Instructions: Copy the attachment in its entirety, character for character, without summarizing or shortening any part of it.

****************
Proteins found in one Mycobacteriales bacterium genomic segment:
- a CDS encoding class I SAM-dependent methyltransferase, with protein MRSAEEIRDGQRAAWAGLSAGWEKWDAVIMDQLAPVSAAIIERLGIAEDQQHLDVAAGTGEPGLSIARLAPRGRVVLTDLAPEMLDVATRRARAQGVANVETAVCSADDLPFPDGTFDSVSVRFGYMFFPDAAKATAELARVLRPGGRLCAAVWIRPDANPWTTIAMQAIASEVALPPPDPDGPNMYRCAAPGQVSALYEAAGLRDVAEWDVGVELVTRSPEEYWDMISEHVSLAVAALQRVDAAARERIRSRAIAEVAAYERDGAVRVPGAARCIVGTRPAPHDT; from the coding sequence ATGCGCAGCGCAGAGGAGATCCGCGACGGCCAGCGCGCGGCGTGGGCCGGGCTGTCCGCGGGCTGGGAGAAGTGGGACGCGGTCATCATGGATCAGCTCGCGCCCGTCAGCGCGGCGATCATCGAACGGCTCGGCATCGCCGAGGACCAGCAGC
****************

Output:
Proteins found in one Mycobacteriales bacterium genomic segment:
- a CDS encoding class I SAM-dependent methyltransferase, with protein MRSAEEIRDGQRAAWAGLSAGWEKWDAVIMDQLAPVSAAIIERLGIAEDQQHLDVAAGTGEPGLSIARLAPRGRVVLTDLAPEMLDVATRRARAQGVANVETAVCSADDLPFPDGTFDSVSVRFGYMFFPDAAKATAELARVLRPGGRLCAAVWIRPDANPWTTIAMQAIASEVALPPPDPDGPNMYRCAAPGQVSALYEAAGLRDVAEWDVGVELVTRSPEEYWDMISEHVSLAVAALQRVDAAARERIRSRAIAEVAAYERDGAVRVPGAARCIVGTRPAPHDT; from the coding sequence ATGCGCAGCGCAGAGGAGATCCGCGACGGCCAGCGCGCGGCGTGGGCCGGGCTGTCCGCGGGCTGGGAGAAGTGGGACGCGGTCATCATGGATCAGCTCGCGCCCGTCAGCGCGGCGATCATCGAACGGCTCGGCATCGCCGAGGACCAGCAGC